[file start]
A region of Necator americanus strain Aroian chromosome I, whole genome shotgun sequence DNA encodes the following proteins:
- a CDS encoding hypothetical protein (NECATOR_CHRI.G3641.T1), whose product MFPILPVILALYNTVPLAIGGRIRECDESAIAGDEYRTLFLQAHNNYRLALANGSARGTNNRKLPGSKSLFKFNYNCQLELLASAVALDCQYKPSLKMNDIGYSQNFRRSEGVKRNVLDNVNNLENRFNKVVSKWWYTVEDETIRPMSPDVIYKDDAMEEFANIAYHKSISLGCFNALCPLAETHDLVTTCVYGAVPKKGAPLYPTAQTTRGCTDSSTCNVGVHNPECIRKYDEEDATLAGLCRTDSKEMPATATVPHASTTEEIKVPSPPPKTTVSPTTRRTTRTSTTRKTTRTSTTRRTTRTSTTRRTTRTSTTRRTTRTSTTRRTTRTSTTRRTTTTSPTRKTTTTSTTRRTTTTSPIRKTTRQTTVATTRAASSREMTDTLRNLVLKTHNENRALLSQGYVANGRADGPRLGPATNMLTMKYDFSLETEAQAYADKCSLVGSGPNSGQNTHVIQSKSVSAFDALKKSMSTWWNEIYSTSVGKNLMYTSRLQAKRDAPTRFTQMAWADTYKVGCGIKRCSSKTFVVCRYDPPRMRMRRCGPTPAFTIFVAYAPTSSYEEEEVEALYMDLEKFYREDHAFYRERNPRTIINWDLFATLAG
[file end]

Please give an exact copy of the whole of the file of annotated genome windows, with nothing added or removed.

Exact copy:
A region of Necator americanus strain Aroian chromosome I, whole genome shotgun sequence DNA encodes the following proteins:
- a CDS encoding hypothetical protein (NECATOR_CHRI.G3641.T1), whose product MFPILPVILALYNTVPLAIGGRIRECDESAIAGDEYRTLFLQAHNNYRLALANGSARGTNNRKLPGSKSLFKFNYNCQLELLASAVALDCQYKPSLKMNDIGYSQNFRRSEGVKRNVLDNVNNLENRFNKVVSKWWYTVEDETIRPMSPDVIYKDDAMEEFANIAYHKSISLGCFNALCPLAETHDLVTTCVYGAVPKKGAPLYPTAQTTRGCTDSSTCNVGVHNPECIRKYDEEDATLAGLCRTDSKEMPATATVPHASTTEEIKVPSPPPKTTVSPTTRRTTRTSTTRKTTRTSTTRRTTRTSTTRRTTRTSTTRRTTRTSTTRRTTRTSTTRRTTTTSPTRKTTTTSTTRRTTTTSPIRKTTRQTTVATTRAASSREMTDTLRNLVLKTHNENRALLSQGYVANGRADGPRLGPATNMLTMKYDFSLETEAQAYADKCSLVGSGPNSGQNTHVIQSKSVSAFDALKKSMSTWWNEIYSTSVGKNLMYTSRLQAKRDAPTRFTQMAWADTYKVGCGIKRCSSKTFVVCRYDPPRMRMRRCGPTPAFTIFVAYAPTSSYEEEEVEALYMDLEKFYREDHAFYRERNPRTIINWDLFATLAG